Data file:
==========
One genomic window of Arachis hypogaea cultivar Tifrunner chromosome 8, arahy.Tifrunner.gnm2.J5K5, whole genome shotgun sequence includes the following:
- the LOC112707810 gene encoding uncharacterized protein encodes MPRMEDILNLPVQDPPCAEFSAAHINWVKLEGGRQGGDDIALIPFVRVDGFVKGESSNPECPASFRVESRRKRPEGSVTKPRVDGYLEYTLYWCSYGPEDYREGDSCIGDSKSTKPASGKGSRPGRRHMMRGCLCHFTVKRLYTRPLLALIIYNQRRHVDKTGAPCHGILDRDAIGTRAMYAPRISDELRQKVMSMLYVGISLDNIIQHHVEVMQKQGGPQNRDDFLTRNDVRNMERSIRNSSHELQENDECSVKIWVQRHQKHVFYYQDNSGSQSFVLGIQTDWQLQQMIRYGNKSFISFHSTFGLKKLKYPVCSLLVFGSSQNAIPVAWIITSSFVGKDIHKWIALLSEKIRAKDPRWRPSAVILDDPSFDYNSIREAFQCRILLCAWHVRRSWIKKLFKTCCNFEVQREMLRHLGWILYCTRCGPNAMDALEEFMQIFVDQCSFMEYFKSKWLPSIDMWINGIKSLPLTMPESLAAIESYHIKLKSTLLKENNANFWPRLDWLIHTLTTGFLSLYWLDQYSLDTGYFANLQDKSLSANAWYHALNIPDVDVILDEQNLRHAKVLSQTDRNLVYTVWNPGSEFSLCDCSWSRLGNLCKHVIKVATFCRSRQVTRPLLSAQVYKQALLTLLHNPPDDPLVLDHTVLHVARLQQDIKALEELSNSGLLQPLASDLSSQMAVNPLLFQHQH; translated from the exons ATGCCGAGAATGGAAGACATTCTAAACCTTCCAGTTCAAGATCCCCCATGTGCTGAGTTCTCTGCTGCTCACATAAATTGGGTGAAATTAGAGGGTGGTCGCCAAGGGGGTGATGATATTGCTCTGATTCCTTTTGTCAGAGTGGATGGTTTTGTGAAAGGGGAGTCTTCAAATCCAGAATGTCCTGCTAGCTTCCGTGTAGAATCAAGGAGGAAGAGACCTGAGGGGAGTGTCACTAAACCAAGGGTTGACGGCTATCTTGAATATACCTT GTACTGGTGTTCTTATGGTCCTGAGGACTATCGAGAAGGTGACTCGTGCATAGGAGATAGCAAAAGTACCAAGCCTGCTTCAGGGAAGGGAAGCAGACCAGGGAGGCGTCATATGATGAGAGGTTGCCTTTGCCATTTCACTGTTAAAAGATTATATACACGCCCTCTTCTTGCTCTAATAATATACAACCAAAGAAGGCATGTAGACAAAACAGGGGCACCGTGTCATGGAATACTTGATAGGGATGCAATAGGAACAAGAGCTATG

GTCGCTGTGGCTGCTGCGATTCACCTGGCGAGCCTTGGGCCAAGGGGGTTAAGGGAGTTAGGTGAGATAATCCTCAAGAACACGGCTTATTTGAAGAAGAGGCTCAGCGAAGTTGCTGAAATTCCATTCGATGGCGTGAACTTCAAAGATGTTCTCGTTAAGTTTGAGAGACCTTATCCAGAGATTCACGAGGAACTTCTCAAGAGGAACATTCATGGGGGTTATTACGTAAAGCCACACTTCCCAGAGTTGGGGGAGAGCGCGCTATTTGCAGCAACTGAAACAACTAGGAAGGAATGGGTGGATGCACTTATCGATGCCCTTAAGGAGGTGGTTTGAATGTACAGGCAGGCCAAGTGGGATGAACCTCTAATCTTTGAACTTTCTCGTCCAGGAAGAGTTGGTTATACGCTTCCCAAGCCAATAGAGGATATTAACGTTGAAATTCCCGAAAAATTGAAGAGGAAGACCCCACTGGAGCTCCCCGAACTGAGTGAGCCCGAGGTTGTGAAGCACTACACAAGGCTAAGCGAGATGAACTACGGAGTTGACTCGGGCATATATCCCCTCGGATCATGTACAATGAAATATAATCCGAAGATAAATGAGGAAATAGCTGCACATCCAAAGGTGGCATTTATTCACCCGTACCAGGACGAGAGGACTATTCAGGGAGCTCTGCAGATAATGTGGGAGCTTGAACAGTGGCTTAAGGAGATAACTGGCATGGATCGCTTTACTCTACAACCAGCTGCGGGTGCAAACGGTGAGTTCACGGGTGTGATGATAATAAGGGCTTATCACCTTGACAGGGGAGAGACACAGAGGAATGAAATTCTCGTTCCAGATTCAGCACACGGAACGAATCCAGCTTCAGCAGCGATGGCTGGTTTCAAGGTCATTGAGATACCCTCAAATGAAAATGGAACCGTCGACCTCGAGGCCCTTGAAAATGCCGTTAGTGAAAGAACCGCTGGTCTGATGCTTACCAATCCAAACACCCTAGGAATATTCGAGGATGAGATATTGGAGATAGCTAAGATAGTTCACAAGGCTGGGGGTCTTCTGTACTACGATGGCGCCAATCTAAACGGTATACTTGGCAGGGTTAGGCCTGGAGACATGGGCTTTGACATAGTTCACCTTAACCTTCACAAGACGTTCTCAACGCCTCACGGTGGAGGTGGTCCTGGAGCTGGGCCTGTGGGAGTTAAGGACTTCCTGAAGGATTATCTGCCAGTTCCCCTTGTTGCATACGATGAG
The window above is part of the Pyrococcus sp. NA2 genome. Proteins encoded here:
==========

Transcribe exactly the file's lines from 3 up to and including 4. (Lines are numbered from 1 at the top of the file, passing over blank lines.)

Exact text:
GTCGCTGTGGCTGCTGCGATTCACCTGGCGAGCCTTGGGCCAAGGGGGTTAAGGGAGTTAGGTGAGATAATCCTCAAGAACACGGCTTATTTGAAGAAGAGGCTCAGCGAAGTTGCTGAAATTCCATTCGATGGCGTGAACTTCAAAGATGTTCTCGTTAAGTTTGAGAGACCTTATCCAGAGATTCACGAGGAACTTCTCAAGAGGAACATTCATGGGGGTTATTACGTAAAGCCACACTTCCCAGAGTTGGGGGAGAGCGCGCTATTTGCAGCAACTGAAACAACTAGGAAGGAATGGGTGGATGCACTTATCGATGCCCTTAAGGAGGTGGTTTGAATGTACAGGCAGGCCAAGTGGGATGAACCTCTAATCTTTGAACTTTCTCGTCCAGGAAGAGTTGGTTATACGCTTCCCAAGCCAATAGAGGATATTAACGTTGAAATTCCCGAAAAATTGAAGAGGAAGACCCCACTGGAGCTCCCCGAACTGAGTGAGCCCGAGGTTGTGAAGCACTACACAAGGCTAAGCGAGATGAACTACGGAGTTGACTCGGGCATATATCCCCTCGGATCATGTACAATGAAATATAATCCGAAGATAAATGAGGAAATAGCTGCACATCCAAAGGTGGCATTTATTCACCCGTACCAGGACGAGAGGACTATTCAGGGAGCTCTGCAGATAATGTGGGAGCTTGAACAGTGGCTTAAGGAGATAACTGGCATGGATCGCTTTACTCTACAACCAGCTGCGGGTGCAAACGGTGAGTTCACGGGTGTGATGATAATAAGGGCTTATCACCTTGACAGGGGAGAGACACAGAGGAATGAAATTCTCGTTCCAGATTCAGCACACGGAACGAATCCAGCTTCAGCAGCGATGGCTGGTTTCAAGGTCATTGAGATACCCTCAAATGAAAATGGAACCGTCGACCTCGAGGCCCTTGAAAATGCCGTTAGTGAAAGAACCGCTGGTCTGATGCTTACCAATCCAAACACCCTAGGAATATTCGAGGATGAGATATTGGAGATAGCTAAGATAGTTCACAAGGCTGGGGGTCTTCTGTACTACGATGGCGCCAATCTAAACGGTATACTTGGCAGGGTTAGGCCTGGAGACATGGGCTTTGACATAGTTCACCTTAACCTTCACAAGACGTTCTCAACGCCTCACGGTGGAGGTGGTCCTGGAGCTGGGCCTGTGGGAGTTAAGGACTTCCTGAAGGATTATCTGCCAGTTCCCCTTGTTGCATACGATGAG
The window above is part of the Pyrococcus sp. NA2 genome. Proteins encoded here: